LexisNexis (http://www.lexisnexis.com) announced that it has adopted technology that robotically extracts targeted Web content in order to streamline the updating of its Directory of Corporate Affiliations (DCA; http://www.corporateaffiliations.com) and its Advertising Red Books (http://www.redbooks.com). WhizBang! Labs, Inc. (http://www.whizbang.com) will provide its Extraction Framework software as part of a strategic alliance with LexisNexis. The software will find contact information for LexisNexis' directory products by crawling relevant Web sites. The software will then populate appropriate fields in LexisNexis databases with the extracted information.
Tom Derry is the general manager in charge of the DCA and Red Books products. He says the adoption of WhizBang! technology "is a significant component of re-engineering our processes for data acquisition. In the past, we used paper-based questionnaires that were annually sent to each contact person in the directory. In the age of the Web, our customers expect directory information to be current, fresh, and accurate."
Asked if the machine-based process might be prone to error, he chuckled and said: "You know, when a human makes a mistake with directory information, it tends to be subtle—a wrong digit in a telephone number, for instance. When a machine makes a mistake, it tends to be quite obvious at a glance." Human editors will review the automated content postings, but Derry declined to give specific details of the editorial work flow for maintaining the DCA and Red Books products. He did reveal this much: "We have a staff of 30 editors, each of whom is assigned an industry group to become expert in. They have a schedule of monthly, quarterly, and annual tasks to perform in order to keep our directories current. WhizBang! helps with some of the more mundane kinds of information, which frees our editors to focus on higher value-added information, such as understanding the interrelationships among corporations."
The new LexisNexis partnership comes close on the heels of an announced partnership with iPhrase to provide a natural language interface to the same DCA and Red Books products. (See the October 29, 2001 NewsBreak at http://newsbreaks.infotoday.com/nbreader.asp?ArticleID=17472) Taken together, the two announcements mean that LexisNexis has moved from a manual process to an automated one for updating these directories, and from a Boolean interface to a natural language one for searching the directories.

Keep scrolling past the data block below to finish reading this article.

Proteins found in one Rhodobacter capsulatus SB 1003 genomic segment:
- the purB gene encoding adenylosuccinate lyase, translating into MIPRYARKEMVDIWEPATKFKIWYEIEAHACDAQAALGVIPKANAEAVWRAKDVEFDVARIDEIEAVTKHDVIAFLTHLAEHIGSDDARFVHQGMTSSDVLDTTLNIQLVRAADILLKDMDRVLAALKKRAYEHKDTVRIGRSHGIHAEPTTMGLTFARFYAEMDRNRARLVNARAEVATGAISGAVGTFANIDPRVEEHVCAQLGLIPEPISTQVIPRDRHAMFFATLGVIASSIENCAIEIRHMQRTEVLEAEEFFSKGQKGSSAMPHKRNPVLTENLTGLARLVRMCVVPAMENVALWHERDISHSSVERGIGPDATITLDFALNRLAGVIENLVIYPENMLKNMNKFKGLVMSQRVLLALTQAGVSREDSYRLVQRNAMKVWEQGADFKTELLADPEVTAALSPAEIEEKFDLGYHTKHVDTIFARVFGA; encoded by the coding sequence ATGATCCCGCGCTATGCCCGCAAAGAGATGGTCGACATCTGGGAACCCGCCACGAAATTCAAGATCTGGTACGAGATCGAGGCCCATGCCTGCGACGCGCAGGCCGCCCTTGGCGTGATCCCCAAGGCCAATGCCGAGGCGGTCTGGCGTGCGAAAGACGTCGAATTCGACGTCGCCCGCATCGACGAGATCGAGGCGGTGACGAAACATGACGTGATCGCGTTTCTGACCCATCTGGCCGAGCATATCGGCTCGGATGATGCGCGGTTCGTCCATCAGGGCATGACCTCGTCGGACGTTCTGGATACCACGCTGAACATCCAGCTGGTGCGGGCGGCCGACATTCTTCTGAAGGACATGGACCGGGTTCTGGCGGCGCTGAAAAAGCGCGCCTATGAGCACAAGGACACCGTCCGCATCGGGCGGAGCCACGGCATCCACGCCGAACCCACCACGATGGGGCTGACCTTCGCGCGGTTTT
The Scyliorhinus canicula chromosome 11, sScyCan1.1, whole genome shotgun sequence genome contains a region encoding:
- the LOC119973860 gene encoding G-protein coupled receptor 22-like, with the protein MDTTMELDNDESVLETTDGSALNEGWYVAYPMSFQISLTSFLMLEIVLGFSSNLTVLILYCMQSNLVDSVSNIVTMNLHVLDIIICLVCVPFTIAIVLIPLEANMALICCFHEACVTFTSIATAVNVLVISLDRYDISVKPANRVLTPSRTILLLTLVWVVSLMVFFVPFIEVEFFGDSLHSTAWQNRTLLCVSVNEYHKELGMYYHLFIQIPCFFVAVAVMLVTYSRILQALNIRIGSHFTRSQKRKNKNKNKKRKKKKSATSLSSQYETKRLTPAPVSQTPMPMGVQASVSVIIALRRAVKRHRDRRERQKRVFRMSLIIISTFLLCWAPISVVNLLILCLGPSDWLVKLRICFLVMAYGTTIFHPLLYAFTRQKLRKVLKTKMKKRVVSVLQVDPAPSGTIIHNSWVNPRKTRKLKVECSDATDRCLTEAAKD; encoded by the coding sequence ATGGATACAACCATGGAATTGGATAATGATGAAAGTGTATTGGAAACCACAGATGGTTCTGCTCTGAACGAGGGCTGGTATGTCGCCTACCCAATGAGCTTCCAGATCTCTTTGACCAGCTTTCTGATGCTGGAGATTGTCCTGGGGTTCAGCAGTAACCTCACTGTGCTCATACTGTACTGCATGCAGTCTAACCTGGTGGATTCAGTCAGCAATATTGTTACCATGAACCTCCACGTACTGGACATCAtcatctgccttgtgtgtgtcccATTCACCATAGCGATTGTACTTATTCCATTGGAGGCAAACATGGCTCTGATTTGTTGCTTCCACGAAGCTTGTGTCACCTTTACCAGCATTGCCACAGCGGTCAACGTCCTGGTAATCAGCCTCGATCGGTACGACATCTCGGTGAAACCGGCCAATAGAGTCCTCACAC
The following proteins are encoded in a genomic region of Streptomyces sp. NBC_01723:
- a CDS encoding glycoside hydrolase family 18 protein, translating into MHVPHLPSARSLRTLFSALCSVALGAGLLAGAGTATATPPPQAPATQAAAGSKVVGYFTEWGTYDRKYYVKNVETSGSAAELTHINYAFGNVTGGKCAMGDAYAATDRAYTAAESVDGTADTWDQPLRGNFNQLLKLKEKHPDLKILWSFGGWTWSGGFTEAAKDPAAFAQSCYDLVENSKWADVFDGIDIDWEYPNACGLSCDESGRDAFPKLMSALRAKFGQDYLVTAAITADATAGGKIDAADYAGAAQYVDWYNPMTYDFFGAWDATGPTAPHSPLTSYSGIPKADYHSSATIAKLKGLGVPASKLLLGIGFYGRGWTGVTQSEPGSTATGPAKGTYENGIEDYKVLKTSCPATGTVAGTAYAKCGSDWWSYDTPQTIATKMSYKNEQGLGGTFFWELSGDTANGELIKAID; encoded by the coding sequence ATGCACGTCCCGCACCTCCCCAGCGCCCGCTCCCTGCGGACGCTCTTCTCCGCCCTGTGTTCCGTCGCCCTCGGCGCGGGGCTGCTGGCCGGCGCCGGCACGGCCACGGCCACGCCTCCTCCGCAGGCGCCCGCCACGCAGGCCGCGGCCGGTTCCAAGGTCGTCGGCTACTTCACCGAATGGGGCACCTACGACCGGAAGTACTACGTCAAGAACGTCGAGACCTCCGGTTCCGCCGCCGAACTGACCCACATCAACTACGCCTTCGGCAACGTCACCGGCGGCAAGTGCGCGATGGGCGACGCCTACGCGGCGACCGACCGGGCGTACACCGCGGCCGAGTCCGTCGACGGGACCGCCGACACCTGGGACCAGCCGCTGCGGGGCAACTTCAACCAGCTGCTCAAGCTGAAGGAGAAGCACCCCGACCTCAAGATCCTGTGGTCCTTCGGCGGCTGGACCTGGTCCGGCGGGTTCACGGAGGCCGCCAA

The new automated updating of contact information will allow a DCA or Red Books entry to be as current as the contact information provided on the relevant firm's Web site. Without the new process, a user of the directory might find contact information that is outdated in the directory yet current elsewhere on the Web. In effect, this allows the LexisNexis directories to be "synchronized" with unstructured information in far-flung Web sites. "Our customers are very savvy," says Derry. "They know that much of the directory information they need is out there on the Web somewhere. They expect our online directories to be equally current, and now [they] can be."
LexisNexis appears to be pursuing a strategy of partnerships with search- and Web-technology companies to add specific functionality to specific LexisNexis products. For instance, the Lexis side of the house recently partnered with DolphinSearch to provide law firms with the ability to classify and search millions of documents in evidence (see the December 10, 2001 NewsBreak at http://newsbreaks.infotoday.com/nbreader.asp?ArticleID=17446). These adoptions of proprietary tools appear to be tailored to meet specific needs with specific products, rather than to be part of an overarching new architecture for enhancing all of LexisNexis. For instance, WhizBang! technology overlaps DolphinSearch in some ways. The vendor says that its software "finds, classifies, and extracts information from a wide variety of unstructured sources, including intranets, extranets, Web pages, and document databases."
WhizBang! Labs is based in Provo, Utah, and was founded in 1999.